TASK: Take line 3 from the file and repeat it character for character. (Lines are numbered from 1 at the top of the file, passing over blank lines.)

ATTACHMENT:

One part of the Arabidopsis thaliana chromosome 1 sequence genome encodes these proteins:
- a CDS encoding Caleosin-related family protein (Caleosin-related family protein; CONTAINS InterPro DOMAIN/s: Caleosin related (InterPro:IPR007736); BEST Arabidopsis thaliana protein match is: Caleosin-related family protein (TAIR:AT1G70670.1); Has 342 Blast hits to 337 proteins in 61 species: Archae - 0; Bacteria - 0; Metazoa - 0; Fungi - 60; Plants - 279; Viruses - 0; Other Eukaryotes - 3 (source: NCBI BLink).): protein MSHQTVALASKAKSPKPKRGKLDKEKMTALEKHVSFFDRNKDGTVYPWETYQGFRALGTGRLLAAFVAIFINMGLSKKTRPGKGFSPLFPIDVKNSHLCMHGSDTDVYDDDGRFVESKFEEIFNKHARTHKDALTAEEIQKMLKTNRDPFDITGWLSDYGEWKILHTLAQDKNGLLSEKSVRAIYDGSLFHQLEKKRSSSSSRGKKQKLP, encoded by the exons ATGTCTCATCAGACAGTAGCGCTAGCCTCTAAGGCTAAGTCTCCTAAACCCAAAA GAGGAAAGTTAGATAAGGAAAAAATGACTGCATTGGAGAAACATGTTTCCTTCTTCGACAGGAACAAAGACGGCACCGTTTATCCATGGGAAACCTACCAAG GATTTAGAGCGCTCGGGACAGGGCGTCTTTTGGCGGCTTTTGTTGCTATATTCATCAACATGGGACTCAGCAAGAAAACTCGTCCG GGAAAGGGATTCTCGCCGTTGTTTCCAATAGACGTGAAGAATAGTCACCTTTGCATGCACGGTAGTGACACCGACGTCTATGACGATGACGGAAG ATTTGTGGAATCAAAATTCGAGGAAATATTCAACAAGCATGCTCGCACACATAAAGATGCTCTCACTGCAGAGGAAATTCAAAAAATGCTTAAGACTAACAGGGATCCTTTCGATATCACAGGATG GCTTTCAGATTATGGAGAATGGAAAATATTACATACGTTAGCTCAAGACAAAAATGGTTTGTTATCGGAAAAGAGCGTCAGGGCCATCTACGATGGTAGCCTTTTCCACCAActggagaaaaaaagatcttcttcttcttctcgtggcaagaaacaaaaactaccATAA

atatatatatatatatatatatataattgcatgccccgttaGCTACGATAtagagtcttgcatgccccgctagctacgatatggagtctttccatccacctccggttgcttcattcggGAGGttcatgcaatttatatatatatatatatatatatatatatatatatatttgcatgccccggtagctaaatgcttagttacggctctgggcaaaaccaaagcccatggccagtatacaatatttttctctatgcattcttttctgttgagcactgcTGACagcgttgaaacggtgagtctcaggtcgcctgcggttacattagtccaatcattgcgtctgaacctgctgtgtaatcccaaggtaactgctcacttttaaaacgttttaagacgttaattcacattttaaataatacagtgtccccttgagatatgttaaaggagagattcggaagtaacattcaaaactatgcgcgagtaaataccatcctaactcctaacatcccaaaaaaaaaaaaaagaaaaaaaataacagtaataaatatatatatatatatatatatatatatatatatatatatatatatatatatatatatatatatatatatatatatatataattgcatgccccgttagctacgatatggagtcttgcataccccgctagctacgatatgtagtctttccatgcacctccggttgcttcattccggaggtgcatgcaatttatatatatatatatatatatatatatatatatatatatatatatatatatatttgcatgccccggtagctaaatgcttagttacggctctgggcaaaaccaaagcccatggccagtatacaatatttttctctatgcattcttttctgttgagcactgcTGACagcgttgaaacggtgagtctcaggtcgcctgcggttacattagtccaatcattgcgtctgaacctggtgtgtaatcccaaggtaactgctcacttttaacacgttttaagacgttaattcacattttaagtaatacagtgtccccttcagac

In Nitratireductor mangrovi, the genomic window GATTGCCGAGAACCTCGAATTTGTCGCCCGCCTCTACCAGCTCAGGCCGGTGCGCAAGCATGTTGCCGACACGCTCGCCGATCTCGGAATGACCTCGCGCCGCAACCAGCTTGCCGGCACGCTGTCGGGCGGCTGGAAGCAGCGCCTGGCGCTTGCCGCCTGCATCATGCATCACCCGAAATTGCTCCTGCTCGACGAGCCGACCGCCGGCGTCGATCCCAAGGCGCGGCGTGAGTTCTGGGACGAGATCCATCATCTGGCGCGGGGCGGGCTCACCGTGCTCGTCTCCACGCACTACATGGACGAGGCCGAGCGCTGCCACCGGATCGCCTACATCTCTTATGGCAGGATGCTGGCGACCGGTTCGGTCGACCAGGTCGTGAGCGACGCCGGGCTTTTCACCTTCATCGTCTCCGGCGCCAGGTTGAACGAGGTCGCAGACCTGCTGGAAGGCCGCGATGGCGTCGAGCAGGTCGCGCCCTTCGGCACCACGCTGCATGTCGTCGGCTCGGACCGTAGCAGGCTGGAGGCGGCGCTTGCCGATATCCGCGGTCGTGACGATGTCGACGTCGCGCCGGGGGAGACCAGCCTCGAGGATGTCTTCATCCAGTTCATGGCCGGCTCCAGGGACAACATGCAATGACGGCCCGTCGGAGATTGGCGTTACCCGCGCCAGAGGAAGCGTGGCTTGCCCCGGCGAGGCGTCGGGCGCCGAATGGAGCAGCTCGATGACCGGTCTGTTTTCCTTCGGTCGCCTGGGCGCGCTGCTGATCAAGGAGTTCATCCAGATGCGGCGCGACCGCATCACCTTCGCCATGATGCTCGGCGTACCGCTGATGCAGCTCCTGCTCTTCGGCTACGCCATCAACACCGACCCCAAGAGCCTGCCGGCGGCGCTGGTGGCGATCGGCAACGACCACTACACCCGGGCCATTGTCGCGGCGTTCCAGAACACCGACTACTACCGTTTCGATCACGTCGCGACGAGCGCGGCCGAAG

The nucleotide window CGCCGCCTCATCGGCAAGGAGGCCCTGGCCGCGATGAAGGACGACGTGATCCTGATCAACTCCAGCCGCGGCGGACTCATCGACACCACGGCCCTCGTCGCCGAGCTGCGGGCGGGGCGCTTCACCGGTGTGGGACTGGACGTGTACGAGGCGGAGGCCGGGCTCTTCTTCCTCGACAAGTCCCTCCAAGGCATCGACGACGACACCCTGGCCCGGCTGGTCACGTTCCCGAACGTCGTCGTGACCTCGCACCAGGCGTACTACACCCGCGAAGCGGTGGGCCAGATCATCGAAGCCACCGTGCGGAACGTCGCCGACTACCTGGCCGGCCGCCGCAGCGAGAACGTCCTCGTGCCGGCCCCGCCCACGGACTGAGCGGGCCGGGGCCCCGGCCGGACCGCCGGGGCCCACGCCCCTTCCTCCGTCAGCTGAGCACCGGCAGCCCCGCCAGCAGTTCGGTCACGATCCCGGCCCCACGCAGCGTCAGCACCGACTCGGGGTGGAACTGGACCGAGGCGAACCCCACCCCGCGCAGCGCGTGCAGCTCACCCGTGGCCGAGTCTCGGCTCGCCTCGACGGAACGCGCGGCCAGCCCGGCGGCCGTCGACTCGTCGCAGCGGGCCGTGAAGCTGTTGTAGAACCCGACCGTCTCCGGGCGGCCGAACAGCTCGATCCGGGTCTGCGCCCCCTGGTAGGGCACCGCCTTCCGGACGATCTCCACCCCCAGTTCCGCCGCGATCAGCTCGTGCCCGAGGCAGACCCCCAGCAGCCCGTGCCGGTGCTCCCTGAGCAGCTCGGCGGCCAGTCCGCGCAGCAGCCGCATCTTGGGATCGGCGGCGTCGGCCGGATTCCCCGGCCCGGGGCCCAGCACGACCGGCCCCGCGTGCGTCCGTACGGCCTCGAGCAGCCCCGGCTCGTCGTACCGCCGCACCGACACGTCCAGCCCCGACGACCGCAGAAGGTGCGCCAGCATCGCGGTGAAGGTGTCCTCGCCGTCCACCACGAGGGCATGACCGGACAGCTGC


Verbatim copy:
atatatatatatatatatatatataattgcatgccccgttaGCTACGATAtagagtcttgcatgccccgctagctacgatatggagtctttccatccacctccggttgcttcattcggGAGGttcatgcaatttatatatatatatatatatatatatatatatatatatttgcatgccccggtagctaaatgcttagttacggctctgggcaaaaccaaagcccatggccagtatacaatatttttctctatgcattcttttctgttgagcactgcTGACagcgttgaaacggtgagtctcaggtcgcctgcggttacattagtccaatcattgcgtctgaacctgctgtgtaatcccaaggtaactgctcacttttaaaacgttttaagacgttaattcacattttaaataatacagtgtccccttgagatatgttaaaggagagattcggaagtaacattcaaaactatgcgcgagtaaataccatcctaactcctaacatcccaaaaaaaaaaaaaagaaaaaaaataacagtaataaatatatatatatatatatatatatatatatatatatatatatatatatatatatatatatatatatatatatatatatataattgcatgccccgttagctacgatatggagtcttgcataccccgctagctacgatatgtagtctttccatgcacctccggttgcttcattccggaggtgcatgcaatttatatatatatatatatatatatatatatatatatatatatatatatatatatttgcatgccccggtagctaaatgcttagttacggctctgggcaaaaccaaagcccatggccagtatacaatatttttctctatgcattcttttctgttgagcactgcTGACagcgttgaaacggtgagtctcaggtcgcctgcggttacattagtccaatcattgcgtctgaacctggtgtgtaatcccaaggtaactgctcacttttaacacgttttaagacgttaattcacattttaagtaatacagtgtccccttcagac